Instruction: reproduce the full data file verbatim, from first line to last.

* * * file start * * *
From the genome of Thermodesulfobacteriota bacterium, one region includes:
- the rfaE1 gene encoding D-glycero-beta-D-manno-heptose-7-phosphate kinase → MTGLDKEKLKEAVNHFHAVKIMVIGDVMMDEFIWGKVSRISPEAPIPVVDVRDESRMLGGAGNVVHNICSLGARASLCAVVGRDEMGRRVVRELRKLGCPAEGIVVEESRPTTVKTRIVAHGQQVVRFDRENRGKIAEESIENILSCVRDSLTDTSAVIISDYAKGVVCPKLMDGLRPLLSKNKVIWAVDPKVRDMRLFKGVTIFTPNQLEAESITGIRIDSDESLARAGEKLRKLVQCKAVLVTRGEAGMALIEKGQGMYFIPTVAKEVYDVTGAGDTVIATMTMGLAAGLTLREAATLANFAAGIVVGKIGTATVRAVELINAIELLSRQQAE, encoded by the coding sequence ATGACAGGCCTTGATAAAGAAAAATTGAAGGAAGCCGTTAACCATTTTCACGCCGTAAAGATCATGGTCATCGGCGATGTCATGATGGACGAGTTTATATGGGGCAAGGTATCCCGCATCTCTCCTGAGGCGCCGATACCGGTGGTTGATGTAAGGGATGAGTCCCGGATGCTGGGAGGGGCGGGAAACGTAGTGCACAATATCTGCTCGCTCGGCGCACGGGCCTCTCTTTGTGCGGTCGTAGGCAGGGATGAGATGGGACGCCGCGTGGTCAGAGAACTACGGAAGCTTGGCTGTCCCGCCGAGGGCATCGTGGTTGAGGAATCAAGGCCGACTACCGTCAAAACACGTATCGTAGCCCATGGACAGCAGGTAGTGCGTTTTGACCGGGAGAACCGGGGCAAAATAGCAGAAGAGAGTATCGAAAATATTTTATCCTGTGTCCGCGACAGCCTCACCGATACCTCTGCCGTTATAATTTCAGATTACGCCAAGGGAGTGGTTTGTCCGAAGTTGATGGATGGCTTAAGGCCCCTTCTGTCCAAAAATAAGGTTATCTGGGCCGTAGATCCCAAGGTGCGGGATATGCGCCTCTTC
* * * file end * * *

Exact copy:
From the genome of Thermodesulfobacteriota bacterium, one region includes:
- the rfaE1 gene encoding D-glycero-beta-D-manno-heptose-7-phosphate kinase → MTGLDKEKLKEAVNHFHAVKIMVIGDVMMDEFIWGKVSRISPEAPIPVVDVRDESRMLGGAGNVVHNICSLGARASLCAVVGRDEMGRRVVRELRKLGCPAEGIVVEESRPTTVKTRIVAHGQQVVRFDRENRGKIAEESIENILSCVRDSLTDTSAVIISDYAKGVVCPKLMDGLRPLLSKNKVIWAVDPKVRDMRLFKGVTIFTPNQLEAESITGIRIDSDESLARAGEKLRKLVQCKAVLVTRGEAGMALIEKGQGMYFIPTVAKEVYDVTGAGDTVIATMTMGLAAGLTLREAATLANFAAGIVVGKIGTATVRAVELINAIELLSRQQAE, encoded by the coding sequence ATGACAGGCCTTGATAAAGAAAAATTGAAGGAAGCCGTTAACCATTTTCACGCCGTAAAGATCATGGTCATCGGCGATGTCATGATGGACGAGTTTATATGGGGCAAGGTATCCCGCATCTCTCCTGAGGCGCCGATACCGGTGGTTGATGTAAGGGATGAGTCCCGGATGCTGGGAGGGGCGGGAAACGTAGTGCACAATATCTGCTCGCTCGGCGCACGGGCCTCTCTTTGTGCGGTCGTAGGCAGGGATGAGATGGGACGCCGCGTGGTCAGAGAACTACGGAAGCTTGGCTGTCCCGCCGAGGGCATCGTGGTTGAGGAATCAAGGCCGACTACCGTCAAAACACGTATCGTAGCCCATGGACAGCAGGTAGTGCGTTTTGACCGGGAGAACCGGGGCAAAATAGCAGAAGAGAGTATCGAAAATATTTTATCCTGTGTCCGCGACAGCCTCACCGATACCTCTGCCGTTATAATTTCAGATTACGCCAAGGGAGTGGTTTGTCCGAAGTTGATGGATGGCTTAAGGCCCCTTCTGTCCAAAAATAAGGTTATCTGGGCCGTAGATCCCAAGGTGCGGGATATGCGCCTCTTC